Eliza R. Snow, "Rise Up"

“When we speak of marriage as a partnership, let us speak of marriage as a full partnership. We do not want our LDS women to be silent partners or limited partners in that eternal assignment! Please be a contributing and full partner” – Spencer W. Kimball

“We need women who know how to access the power that God makes available to covenant keepers and who express their beliefs with confidence and charity. We need women who have the courage and vision of our Mother Eve.

So today I plead with my sisters of The Church of Jesus Christ of Latter-day Saints to step forward! Take your rightful and needful place in your home, in your community, and in the kingdom of God—more than you ever have before. “ – Elder Russell M. Nelson

I bring all of that to the table and have a reckoning by working these things out in my mind, keeping a prayer in my heart and a desiring to learn the will of God. I have great love and compassion for Peter. In his complicated journey of belief and faithfulness I can see myself. This act of reckoning and translating has little to do with Peter and everything to do with my commitment of transformation into the likeness of my Heavenly Parents.

Through this process I come to this translation:

Walking a path together as lovers, friends, collaborators and supporters as equals creates an environment that nurtures both parties to live to the fullest measure of their creation.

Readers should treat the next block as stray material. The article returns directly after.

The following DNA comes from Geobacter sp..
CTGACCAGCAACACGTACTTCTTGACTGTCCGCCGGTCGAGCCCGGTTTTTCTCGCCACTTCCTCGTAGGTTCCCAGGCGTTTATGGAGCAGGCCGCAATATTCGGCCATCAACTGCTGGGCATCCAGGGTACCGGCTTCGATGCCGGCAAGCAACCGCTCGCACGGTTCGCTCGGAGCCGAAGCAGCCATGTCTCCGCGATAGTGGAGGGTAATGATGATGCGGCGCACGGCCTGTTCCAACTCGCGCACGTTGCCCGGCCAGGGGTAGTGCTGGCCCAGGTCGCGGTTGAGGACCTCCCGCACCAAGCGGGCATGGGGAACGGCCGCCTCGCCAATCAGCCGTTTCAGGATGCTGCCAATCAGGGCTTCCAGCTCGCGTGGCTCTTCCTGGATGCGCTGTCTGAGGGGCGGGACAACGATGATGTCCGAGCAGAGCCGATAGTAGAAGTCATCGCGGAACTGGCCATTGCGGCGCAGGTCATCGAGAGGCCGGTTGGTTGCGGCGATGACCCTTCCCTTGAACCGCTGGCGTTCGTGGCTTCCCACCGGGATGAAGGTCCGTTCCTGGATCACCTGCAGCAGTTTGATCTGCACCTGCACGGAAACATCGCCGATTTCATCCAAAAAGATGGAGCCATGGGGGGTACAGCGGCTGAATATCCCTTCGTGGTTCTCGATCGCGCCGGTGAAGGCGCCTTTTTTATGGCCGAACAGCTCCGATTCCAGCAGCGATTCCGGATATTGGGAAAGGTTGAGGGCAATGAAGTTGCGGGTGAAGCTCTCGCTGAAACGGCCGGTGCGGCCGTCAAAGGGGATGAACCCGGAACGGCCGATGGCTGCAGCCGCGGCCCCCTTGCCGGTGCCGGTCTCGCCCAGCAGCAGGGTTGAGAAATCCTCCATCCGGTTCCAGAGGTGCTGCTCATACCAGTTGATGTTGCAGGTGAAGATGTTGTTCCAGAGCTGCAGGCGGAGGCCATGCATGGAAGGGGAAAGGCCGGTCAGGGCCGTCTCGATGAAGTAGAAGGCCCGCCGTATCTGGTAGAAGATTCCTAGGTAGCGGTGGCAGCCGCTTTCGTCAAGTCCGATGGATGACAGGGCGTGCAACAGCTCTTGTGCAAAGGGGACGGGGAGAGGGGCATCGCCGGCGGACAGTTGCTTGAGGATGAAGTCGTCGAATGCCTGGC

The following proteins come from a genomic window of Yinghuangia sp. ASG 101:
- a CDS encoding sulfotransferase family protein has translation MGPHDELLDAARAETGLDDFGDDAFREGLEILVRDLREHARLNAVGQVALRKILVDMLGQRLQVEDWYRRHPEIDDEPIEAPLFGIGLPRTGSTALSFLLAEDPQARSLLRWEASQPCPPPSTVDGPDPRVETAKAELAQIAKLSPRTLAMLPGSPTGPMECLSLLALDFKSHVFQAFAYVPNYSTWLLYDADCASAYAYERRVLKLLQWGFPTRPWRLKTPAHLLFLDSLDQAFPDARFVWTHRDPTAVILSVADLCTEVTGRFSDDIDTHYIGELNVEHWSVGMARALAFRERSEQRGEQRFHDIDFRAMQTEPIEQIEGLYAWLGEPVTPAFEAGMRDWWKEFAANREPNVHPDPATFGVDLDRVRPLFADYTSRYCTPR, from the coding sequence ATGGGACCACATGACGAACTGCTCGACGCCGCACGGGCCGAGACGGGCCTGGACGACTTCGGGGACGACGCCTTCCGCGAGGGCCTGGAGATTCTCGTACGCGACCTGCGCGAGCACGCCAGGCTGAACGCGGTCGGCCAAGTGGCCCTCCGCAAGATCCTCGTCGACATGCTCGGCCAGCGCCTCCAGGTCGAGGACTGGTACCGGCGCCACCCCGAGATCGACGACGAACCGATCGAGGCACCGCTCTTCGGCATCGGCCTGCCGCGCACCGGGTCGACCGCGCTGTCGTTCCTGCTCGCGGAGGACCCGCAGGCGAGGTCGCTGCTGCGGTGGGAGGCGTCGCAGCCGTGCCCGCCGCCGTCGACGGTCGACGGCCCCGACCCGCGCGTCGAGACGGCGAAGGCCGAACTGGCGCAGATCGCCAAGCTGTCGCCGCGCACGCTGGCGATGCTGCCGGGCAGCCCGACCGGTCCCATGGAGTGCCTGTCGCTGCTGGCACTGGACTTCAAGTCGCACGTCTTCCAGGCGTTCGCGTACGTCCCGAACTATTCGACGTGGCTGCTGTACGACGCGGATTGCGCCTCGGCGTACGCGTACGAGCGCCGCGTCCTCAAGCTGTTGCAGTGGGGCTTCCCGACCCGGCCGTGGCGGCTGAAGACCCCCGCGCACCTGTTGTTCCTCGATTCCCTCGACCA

Our bodies are a divine gift and how we adorn them is a direct reflection of our relationship with that gift and our relationship with the Divine. We each have of a responsibility, unencumbered,  to take ownership of our place in the world, to fully participate and to be living testimonies of Jesus Christ.

Related Mormon Women Project Interviews

We Are Made for Love and Light, Rachel von Niederhausern

My ultimate desire and dream is to have freedom in the world, and to have everyone have the joy of being free. To have good health, good educational opportunities, and to be able to live their own truth. I hope by me living my passion, that my children are inspired and motivated to also live their truth. It doesn’t matter what that is. Each person has their own unique gift to give to the world, and I hope that they are empowered to do that. Especially as they see other cultures and people who have different life experiences. That’s the second thing: I want them to see people who have many different life experiences so that they know that they’re okay, no matter what. You are loveable and you can be loved no matter what has happened to you or where you live. God loves us all equally and wants the same blessings for all of us.

Allison Warner: Become One

Other Related Women’s Voices

The Crucible of Diversity, Meredith Marshall Nelson

I learned directly from God in that marital crucible that my only responsibility is love — not judgment. That my primary role toward my husband is supporter and friend, as his is to me. I learned that in the grand scheme, I’m walking the same road he is. We now enjoy a much richer model of Gospel life, one based on respect, patience, trust, and love. Not every day! But we’ve got a foundation to build on.


Looking for additional perspectives on this lesson? We recommend Mormon Sunday School, Meridian Magnetize and LDSLiving.